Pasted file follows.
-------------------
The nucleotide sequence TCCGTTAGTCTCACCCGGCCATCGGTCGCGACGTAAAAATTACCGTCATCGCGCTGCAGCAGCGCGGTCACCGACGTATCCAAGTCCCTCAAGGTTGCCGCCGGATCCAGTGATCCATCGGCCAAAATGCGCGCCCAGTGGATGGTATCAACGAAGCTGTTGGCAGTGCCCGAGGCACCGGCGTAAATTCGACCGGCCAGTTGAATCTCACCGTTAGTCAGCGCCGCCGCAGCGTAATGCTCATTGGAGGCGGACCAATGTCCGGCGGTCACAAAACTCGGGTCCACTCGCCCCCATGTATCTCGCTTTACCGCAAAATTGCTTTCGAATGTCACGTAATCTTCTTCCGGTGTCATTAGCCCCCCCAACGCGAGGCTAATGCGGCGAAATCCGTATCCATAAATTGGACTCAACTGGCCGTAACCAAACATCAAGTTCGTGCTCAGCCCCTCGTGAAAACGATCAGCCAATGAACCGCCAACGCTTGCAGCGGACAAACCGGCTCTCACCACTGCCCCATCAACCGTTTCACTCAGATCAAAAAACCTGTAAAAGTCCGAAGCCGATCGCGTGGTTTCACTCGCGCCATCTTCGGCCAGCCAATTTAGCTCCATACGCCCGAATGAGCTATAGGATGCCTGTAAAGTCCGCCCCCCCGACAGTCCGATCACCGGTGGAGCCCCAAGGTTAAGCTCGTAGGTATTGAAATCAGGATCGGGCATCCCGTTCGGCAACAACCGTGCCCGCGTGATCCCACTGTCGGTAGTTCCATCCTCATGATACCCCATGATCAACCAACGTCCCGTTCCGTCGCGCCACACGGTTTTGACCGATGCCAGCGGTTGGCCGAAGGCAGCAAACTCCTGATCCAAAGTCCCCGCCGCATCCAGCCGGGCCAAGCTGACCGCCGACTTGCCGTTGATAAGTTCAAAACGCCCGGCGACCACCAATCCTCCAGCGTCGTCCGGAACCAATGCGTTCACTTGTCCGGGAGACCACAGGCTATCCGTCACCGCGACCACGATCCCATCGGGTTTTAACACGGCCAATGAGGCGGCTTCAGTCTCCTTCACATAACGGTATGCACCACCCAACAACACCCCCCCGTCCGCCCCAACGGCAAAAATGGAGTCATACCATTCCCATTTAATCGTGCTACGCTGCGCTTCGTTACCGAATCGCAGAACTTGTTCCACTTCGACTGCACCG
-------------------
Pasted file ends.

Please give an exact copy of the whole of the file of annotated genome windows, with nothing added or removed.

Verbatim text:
The nucleotide sequence TCCGTTAGTCTCACCCGGCCATCGGTCGCGACGTAAAAATTACCGTCATCGCGCTGCAGCAGCGCGGTCACCGACGTATCCAAGTCCCTCAAGGTTGCCGCCGGATCCAGTGATCCATCGGCCAAAATGCGCGCCCAGTGGATGGTATCAACGAAGCTGTTGGCAGTGCCCGAGGCACCGGCGTAAATTCGACCGGCCAGTTGAATCTCACCGTTAGTCAGCGCCGCCGCAGCGTAATGCTCATTGGAGGCGGACCAATGTCCGGCGGTCACAAAACTCGGGTCCACTCGCCCCCATGTATCTCGCTTTACCGCAAAATTGCTTTCGAATGTCACGTAATCTTCTTCCGGTGTCATTAGCCCCCCCAACGCGAGGCTAATGCGGCGAAATCCGTATCCATAAATTGGACTCAACTGGCCGTAACCAAACATCAAGTTCGTGCTCAGCCCCTCGTGAAAACGATCAGCCAATGAACCGCCAACGCTTGCAGCGGACAAACCGGCTCTCACCACTGCCCCATCAACCGTTTCACTCAGATCAAAAAACCTGTAAAAGTCCGAAGCCGATCGCGTGGTTTCACTCGCGCCATCTTCGGCCAGCCAATTTAGCTCCATACGCCCGAATGAGCTATAGGATGCCTGTAAAGTCCGCCCCCCCGACAGTCCGATCACCGGTGGAGCCCCAAGGTTAAGCTCGTAGGTATTGAAATCAGGATCGGGCATCCCGTTCGGCAACAACCGTGCCCGCGTGATCCCACTGTCGGTAGTTCCATCCTCATGATACCCCATGATCAACCAACGTCCCGTTCCGTCGCGCCACACGGTTTTGACCGATGCCAGCGGTTGGCCGAAGGCAGCAAACTCCTGATCCAAAGTCCCCGCCGCATCCAGCCGGGCCAAGCTGACCGCCGACTTGCCGTTGATAAGTTCAAAACGCCCGGCGACCACCAATCCTCCAGCGTCGTCCGGAACCAATGCGTTCACTTGTCCGGGAGACCACAGGCTATCCGTCACCGCGACCACGATCCCATCGGGTTTTAACACGGCCAATGAGGCGGCTTCAGTCTCCTTCACATAACGGTATGCACCACCCAACAACACCCCCCCGTCCGCCCCAACGGCAAAAATGGAGTCATACCATTCCCATTTAATCGTGCTACGCTGCGCTTCGTTACCGAATCGCAGAACTTGTTCCACTTCGACTGCACCG